"(a) The following foods are exempt from compliance with the requirements of section 403(i)(2) of the act (requiring a declaration on the label of the common or usual name of each ingredient when the food is fabricated from two or more ingredients)"....     

 

"(3) Incidental additives that are present in a food at insignificant levels and do not have any technical or functional effect in that food. For the purposes of this paragraph (a)(3), incidental additives are:

(i) Substances that have no technical or functional effect but are present in a food by reason of having been incorporated into the food as an ingredient of another food, in which the substance did have a functional or technical effect..."

http://www.accessdat....cfm?fr=101.100

 

 

 

"1) If the flavor consists of one ingredient, it shall be declared by its common or usual name.

(2) If the flavor consists of two or more ingredients, the label either may declare each ingredient by its common or usual name or may state “All flavor ingredients contained in this product are approved for use in a regulation of the Food and Drug Administration.” Any flavor ingredient not contained in one of these regulations, and any nonflavor ingredient, shall be separately listed on the label."

 

http://www.ecfr.gov/....0.1.1.2.2.1.1



#5 Charles.C

Charles.C

    Grade - FIFSQN

  • IFSQN Moderator
  • 17,349 posts
  • 4832 thanks
942
Excellent

  • Earth
    Earth
  • Gender:Male
  • Interests:SF
    TV
    Movies

Posted 16 January 2015 - 08:19 AM

I presume GHS = Globally  harmonised system ?

 

Rgds / Charles.C


Kind Regards,

 

Charles.C


#6 MWidra

MWidra

    Grade - PIFSQN

  • IFSQN Principal
  • 778 posts
  • 303 thanks
135
Excellent

  • United States
    United States
  • Gender:Female
  • Location:On the Beautiful Eastern Shore of MD
  • Interests:My Dogs (Beagles),Gardening, SciFi, Video Games (WoW, D3, HoS, PvZ), Classical Music, Legal Stuff, Science Stuff. I'm a Geeky Nerd.

Posted 20 January 2015 - 07:09 PM

I'm also wondering if GHS means the OSHA Globally Harmonized System of Hazard Communication.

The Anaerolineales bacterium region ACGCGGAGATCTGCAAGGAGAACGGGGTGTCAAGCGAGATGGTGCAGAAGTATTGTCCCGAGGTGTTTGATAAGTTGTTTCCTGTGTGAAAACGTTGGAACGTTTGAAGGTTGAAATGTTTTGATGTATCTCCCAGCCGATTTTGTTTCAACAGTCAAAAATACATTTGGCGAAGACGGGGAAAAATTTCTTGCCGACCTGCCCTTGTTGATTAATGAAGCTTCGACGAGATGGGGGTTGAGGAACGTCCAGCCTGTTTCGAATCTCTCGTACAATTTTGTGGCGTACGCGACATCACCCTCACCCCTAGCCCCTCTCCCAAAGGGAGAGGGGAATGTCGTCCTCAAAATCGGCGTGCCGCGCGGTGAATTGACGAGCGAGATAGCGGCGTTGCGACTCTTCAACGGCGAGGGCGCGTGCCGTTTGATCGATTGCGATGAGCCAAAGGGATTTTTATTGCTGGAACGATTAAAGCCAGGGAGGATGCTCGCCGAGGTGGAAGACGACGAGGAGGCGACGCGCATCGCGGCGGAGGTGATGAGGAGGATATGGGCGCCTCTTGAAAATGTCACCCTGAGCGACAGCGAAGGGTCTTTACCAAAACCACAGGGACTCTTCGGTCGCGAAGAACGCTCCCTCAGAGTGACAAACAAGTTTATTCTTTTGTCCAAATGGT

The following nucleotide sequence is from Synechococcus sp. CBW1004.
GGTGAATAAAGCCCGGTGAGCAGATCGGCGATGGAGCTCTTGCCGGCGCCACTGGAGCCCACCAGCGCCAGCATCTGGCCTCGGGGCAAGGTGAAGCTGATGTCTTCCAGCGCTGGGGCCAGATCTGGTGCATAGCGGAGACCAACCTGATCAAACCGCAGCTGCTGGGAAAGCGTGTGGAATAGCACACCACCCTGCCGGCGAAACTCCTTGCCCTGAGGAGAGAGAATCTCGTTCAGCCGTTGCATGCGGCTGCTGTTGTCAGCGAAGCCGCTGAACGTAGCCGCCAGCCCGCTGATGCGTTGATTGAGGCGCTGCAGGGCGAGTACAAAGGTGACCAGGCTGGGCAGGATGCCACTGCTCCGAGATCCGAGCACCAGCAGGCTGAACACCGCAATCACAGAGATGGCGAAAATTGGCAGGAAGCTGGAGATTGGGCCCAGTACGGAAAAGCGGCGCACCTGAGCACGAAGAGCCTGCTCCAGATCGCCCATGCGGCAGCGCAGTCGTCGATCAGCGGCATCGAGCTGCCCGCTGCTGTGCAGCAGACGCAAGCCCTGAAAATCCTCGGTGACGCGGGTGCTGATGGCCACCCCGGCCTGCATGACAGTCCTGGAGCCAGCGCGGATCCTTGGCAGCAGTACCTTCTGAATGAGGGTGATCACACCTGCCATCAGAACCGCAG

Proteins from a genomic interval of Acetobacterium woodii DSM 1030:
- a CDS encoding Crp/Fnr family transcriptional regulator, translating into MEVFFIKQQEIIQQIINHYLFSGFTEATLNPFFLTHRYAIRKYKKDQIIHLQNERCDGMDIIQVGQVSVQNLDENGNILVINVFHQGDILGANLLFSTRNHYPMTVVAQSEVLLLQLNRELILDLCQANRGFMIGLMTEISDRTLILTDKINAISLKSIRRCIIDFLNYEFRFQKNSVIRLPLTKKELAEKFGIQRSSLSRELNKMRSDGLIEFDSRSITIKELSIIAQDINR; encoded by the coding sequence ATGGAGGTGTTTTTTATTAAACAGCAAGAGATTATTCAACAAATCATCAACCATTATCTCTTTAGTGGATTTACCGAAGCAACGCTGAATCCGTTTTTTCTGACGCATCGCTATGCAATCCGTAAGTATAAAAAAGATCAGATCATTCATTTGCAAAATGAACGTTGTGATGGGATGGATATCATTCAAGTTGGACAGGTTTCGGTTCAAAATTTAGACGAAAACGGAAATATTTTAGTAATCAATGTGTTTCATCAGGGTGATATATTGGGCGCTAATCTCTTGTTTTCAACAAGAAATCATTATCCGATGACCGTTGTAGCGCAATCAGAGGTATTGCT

1. Hazard Communication (which is what GHS usually refers to) is only for hazardous chemicals.  For example, if you have ethanol in your flavors, and you are selling to a manufacturer, you would need to include the GHS information of flammability.

2.  The GHS does not care about anything that is not hazardous.  So you only have to worry about FDA regulations for other items, if they apply.

3.  If your product is not destined for retail sale, your labeling requirements are only the OSHA regs, not the FDA regs.

4.  None of the GHS labeling requirements uses a bar code, but the pictograms would need to have a red border.  Again, only if you have a component that requires a pictogram.

 

If your flavors are sold in a retail store and not to a manufacturer, then you don't have to worry about GHS labeling.  It only applies where an employee may be exposed.

 

Martha


"...everything can be taken from a man but one thing:  the last of the human freedoms--to choose one's attitude in any given set of circumstances, to choose one's own way."  Viktor E. Frankl

 

"Life's like a movie, write your own ending."  The Muppets


#7 Pandy

Pandy

    Grade - Active

  • IFSQN Associate
  • 16 posts
  • 1 thanks
0
Neutral

  • United States
    United States

Posted 21 January 2015 - 06:41 PM

That is correct, im referring to the hazard communication standards for labeling. As far as labeling the containers, i talked to our MSDS provider whom also has training info on this subject and they state that all products regulated under the FDA do not need to be labeled according the HCS. SDS's will change in accordance but as labeling is already regulated by the FDA then the HCS does not apply.